We can not hear group-delay under 100Hz? - diyAudio
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Old 28th December 2012, 05:56 PM   #1
Helmuth is offline Helmuth  Netherlands
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Default We can not hear group-delay under 100Hz?

Hi, I want to open a discussion if group-delay is audible under 100Hz.

I doubt it is audible because we can not locate a subwoofer under approximately 200Hz.

As an example if bass travels 6 meter we also have a delay of 18 msec. And we would be able to locate the subwoofer when we could hear that.

Because the group-delay is the result of a resonant system the delay increases when it becomes more resonant. I think when there is poor damping of this resonance the group-delay is audible. Not that we can qualify the delay time it self.


Groupdelay of a closed box and a bass-reflex that is more resonant.
Click the image to open in full size.

There is a rule of the thum that the delaytime in msec X frequency = <400 the delay isn't audible.

So what is your opinion about that?
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Last edited by Helmuth; 28th December 2012 at 05:58 PM.
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Old 28th December 2012, 06:40 PM   #2
sreten is offline sreten  United Kingdom
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Hi,

Group delay is an inevitable consequence of a speakers bass roll-off,
and asking if its audible makes no sense, as of course a speakers
bass roll-off is clearly audible in your room, and modified by your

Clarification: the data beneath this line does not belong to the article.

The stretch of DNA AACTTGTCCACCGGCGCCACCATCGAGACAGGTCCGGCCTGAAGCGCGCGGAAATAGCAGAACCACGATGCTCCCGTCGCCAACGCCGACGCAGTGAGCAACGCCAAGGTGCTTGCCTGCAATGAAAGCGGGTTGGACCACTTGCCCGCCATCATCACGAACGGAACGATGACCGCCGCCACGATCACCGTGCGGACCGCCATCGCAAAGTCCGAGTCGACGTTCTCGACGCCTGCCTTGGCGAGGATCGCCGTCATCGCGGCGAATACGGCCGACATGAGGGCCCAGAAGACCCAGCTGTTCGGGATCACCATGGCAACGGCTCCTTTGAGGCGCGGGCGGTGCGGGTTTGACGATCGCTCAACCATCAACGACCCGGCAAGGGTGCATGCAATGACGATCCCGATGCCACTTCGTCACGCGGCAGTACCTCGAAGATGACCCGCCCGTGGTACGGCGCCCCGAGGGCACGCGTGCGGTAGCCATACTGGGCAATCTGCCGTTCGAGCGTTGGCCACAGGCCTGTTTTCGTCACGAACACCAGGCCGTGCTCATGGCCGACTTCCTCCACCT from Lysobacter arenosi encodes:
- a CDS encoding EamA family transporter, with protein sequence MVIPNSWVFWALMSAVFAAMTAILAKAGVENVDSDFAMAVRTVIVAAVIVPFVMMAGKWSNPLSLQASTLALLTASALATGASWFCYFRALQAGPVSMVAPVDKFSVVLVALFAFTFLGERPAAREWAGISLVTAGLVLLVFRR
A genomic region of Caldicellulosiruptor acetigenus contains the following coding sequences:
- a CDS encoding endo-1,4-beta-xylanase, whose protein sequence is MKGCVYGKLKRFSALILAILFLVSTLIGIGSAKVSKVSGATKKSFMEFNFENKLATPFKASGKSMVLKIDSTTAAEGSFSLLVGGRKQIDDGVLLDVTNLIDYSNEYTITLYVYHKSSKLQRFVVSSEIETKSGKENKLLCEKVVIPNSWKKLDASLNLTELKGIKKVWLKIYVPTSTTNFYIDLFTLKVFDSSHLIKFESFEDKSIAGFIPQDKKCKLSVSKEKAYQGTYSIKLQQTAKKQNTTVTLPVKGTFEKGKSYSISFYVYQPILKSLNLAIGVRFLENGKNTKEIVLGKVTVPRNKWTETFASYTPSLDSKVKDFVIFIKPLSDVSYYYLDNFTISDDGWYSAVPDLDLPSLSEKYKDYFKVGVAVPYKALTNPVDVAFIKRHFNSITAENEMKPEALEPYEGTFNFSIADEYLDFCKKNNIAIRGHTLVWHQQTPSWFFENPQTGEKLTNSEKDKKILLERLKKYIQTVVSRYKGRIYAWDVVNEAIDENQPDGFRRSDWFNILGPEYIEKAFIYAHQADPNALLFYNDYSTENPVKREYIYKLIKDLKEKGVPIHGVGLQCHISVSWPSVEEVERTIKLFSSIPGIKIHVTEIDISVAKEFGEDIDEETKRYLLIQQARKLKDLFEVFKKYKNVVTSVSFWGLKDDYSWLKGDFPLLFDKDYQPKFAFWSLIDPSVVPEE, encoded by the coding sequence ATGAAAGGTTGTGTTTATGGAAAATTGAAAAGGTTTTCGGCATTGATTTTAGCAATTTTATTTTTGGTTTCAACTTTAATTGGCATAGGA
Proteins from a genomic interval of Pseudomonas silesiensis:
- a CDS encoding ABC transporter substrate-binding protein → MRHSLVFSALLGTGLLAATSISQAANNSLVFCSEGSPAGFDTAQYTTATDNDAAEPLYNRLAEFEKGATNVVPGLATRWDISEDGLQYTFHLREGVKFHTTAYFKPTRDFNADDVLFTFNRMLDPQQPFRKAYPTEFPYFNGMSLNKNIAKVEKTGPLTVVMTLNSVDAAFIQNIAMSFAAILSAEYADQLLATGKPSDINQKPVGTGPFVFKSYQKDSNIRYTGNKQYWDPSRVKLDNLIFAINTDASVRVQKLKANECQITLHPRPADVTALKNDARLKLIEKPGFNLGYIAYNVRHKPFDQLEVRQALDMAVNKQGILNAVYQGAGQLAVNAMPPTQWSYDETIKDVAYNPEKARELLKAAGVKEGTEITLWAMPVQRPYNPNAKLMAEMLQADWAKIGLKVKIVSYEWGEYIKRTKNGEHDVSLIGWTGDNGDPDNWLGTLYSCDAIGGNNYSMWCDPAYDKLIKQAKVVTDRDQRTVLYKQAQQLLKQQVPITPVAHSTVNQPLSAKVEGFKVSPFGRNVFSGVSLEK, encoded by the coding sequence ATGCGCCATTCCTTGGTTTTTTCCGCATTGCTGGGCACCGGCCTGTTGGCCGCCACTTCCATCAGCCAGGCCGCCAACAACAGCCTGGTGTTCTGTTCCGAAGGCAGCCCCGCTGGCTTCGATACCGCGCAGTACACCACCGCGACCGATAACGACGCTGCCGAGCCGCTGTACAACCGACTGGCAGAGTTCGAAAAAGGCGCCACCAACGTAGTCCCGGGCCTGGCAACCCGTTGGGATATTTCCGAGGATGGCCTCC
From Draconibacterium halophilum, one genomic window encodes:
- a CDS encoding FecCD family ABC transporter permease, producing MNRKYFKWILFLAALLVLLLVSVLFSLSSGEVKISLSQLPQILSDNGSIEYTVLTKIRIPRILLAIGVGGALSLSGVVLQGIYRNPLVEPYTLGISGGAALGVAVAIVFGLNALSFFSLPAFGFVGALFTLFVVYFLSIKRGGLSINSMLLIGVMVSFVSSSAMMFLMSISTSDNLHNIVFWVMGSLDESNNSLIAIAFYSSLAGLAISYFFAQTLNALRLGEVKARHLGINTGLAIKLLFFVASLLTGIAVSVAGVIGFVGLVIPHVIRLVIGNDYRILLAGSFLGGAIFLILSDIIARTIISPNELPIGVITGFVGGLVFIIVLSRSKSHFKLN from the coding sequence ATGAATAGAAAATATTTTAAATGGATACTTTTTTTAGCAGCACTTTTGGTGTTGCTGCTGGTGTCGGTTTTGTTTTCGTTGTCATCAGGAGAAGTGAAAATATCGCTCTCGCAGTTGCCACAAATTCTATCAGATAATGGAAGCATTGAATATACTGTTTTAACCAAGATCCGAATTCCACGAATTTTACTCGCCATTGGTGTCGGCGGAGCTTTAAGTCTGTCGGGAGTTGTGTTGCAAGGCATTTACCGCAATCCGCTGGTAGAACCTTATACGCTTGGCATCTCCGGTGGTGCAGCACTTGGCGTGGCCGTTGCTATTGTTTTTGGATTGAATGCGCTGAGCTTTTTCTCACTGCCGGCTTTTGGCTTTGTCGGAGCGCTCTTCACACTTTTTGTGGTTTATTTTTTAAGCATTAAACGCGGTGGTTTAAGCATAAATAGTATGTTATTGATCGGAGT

room, which will effect the real acoustic group delay.

A very misunderstood parameter, that cannot be separated from
the actual response, but can be used to talk about the response.

Maximally flat vented responses are poor IMO in real rooms, in terms
of group delay I could say the peaking of group delay is bad but
that is really only obfuscating the real issues. BTW peaking is bad.

rgds, sreten.

You can hear peaks of group delay below 100Hz.
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Old 28th December 2012, 07:06 PM   #3
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Quote:
Originally Posted by Helmuth View Post
Hi, I want to open a discussion if group-delay is audible under 100Hz.

I doubt it is audible because we can not locate a subwoofer under approximately 200Hz.
That should be under 80hz. According to test done by THX, as you go above 80hz, it becomes easier and easier to locate the sub. Hence why they chose 80hz as their standard crossover point for THX components.
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Old 28th December 2012, 09:03 PM   #4
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So, what does group delay sound like at whatever frequency it's audible? I'd like to know so I can listen for it.
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Old 28th December 2012, 09:08 PM   #5
Helmuth is offline Helmuth  Netherlands
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A wise senior Dutch audiophile mentioned low frequent group-delay as you can heart some thing is wrong with the sound, without you can grab it whats wrong.

As I mentioned when a bas reflex tuning with high groupdelay has more resonant behavior, i think you can hear that.